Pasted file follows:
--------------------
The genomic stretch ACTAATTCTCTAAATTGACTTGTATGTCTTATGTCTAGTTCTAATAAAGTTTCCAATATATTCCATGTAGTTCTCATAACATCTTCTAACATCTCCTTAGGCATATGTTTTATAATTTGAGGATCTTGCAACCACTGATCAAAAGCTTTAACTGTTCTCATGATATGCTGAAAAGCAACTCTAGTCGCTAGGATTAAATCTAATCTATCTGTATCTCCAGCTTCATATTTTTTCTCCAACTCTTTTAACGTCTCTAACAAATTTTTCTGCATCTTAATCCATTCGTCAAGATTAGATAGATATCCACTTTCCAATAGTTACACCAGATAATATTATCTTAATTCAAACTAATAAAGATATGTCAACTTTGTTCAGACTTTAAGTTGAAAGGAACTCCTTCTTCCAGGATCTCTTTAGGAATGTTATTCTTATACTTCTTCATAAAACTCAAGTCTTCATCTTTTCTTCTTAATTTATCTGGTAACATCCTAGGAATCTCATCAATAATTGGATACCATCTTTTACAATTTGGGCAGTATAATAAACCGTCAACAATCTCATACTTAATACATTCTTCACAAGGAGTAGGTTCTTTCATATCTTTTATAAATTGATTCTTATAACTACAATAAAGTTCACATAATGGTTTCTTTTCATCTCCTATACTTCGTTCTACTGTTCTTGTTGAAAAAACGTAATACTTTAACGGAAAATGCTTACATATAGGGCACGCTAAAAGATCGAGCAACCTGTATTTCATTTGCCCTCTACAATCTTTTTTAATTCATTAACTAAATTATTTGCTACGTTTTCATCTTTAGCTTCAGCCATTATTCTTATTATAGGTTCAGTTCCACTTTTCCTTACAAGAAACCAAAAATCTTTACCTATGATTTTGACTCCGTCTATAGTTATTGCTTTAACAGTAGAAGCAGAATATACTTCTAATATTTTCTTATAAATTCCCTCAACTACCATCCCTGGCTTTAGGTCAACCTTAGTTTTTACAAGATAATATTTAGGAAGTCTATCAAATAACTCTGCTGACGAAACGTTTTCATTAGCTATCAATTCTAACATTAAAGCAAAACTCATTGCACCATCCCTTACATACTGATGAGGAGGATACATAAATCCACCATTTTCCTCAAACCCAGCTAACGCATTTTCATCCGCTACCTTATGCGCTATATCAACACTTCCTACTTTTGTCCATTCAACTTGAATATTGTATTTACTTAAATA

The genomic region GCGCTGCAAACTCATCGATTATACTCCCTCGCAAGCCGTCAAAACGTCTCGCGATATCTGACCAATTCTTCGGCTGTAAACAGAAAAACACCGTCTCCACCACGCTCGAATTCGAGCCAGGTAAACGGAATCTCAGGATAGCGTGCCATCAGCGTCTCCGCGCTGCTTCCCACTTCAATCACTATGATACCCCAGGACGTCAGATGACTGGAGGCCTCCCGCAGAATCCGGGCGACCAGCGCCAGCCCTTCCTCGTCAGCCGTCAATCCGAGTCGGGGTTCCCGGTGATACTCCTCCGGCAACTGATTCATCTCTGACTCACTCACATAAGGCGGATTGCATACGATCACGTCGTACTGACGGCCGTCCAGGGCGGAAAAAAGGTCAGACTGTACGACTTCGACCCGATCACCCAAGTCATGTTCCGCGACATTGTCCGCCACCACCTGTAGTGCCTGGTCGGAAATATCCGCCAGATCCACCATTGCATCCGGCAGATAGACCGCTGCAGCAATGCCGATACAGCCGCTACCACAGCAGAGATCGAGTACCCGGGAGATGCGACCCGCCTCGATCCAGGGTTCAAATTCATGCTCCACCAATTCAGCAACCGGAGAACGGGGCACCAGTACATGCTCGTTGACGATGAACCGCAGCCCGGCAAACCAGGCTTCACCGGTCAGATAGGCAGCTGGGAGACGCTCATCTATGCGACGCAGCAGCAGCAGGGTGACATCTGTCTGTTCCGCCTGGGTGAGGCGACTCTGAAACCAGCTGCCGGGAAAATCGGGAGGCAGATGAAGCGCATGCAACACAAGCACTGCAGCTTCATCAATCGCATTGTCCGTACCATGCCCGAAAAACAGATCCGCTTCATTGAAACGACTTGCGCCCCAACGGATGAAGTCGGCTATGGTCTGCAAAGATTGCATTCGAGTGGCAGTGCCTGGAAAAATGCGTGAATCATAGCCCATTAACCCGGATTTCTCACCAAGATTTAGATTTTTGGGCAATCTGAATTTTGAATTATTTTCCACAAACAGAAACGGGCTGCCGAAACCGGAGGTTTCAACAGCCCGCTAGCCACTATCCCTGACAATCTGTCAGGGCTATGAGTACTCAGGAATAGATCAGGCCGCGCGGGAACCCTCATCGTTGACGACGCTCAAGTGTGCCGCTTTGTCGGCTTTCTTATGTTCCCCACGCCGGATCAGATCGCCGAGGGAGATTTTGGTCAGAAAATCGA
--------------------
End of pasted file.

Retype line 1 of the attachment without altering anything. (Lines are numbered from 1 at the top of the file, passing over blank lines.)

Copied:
The genomic stretch ACTAATTCTCTAAATTGACTTGTATGTCTTATGTCTAGTTCTAATAAAGTTTCCAATATATTCCATGTAGTTCTCATAACATCTTCTAACATCTCCTTAGGCATATGTTTTATAATTTGAGGATCTTGCAACCACTGATCAAAAGCTTTAACTGTTCTCATGATATGCTGAAAAGCAACTCTAGTCGCTAGGATTAAATCTAATCTATCTGTATCTCCAGCTTCATATTTTTTCTCCAACTCTTTTAACGTCTCTAACAAATTTTTCTGCATCTTAATCCATTCGTCAAGATTAGATAGATATCCACTTTCCAATAGTTACACCAGATAATATTATCTTAATTCAAACTAATAAAGATATGTCAACTTTGTTCAGACTTTAAGTTGAAAGGAACTCCTTCTTCCAGGATCTCTTTAGGAATGTTATTCTTATACTTCTTCATAAAACTCAAGTCTTCATCTTTTCTTCTTAATTTATCTGGTAACATCCTAGGAATCTCATCAATAATTGGATACCATCTTTTACAATTTGGGCAGTATAATAAACCGTCAACAATCTCATACTTAATACATTCTTCACAAGGAGTAGGTTCTTTCATATCTTTTATAAATTGATTCTTATAACTACAATAAAGTTCACATAATGGTTTCTTTTCATCTCCTATACTTCGTTCTACTGTTCTTGTTGAAAAAACGTAATACTTTAACGGAAAATGCTTACATATAGGGCACGCTAAAAGATCGAGCAACCTGTATTTCATTTGCCCTCTACAATCTTTTTTAATTCATTAACTAAATTATTTGCTACGTTTTCATCTTTAGCTTCAGCCATTATTCTTATTATAGGTTCAGTTCCACTTTTCCTTACAAGAAACCAAAAATCTTTACCTATGATTTTGACTCCGTCTATAGTTATTGCTTTAACAGTAGAAGCAGAATATACTTCTAATATTTTCTTATAAATTCCCTCAACTACCATCCCTGGCTTTAGGTCAACCTTAGTTTTTACAAGATAATATTTAGGAAGTCTATCAAATAACTCTGCTGACGAAACGTTTTCATTAGCTATCAATTCTAACATTAAAGCAAAACTCATTGCACCATCCCTTACATACTGATGAGGAGGATACATAAATCCACCATTTTCCTCAAACCCAGCTAACGCATTTTCATCCGCTACCTTATGCGCTATATCAACACTTCCTACTTTTGTCCATTCAACTTGAATATTGTATTTACTTAAATA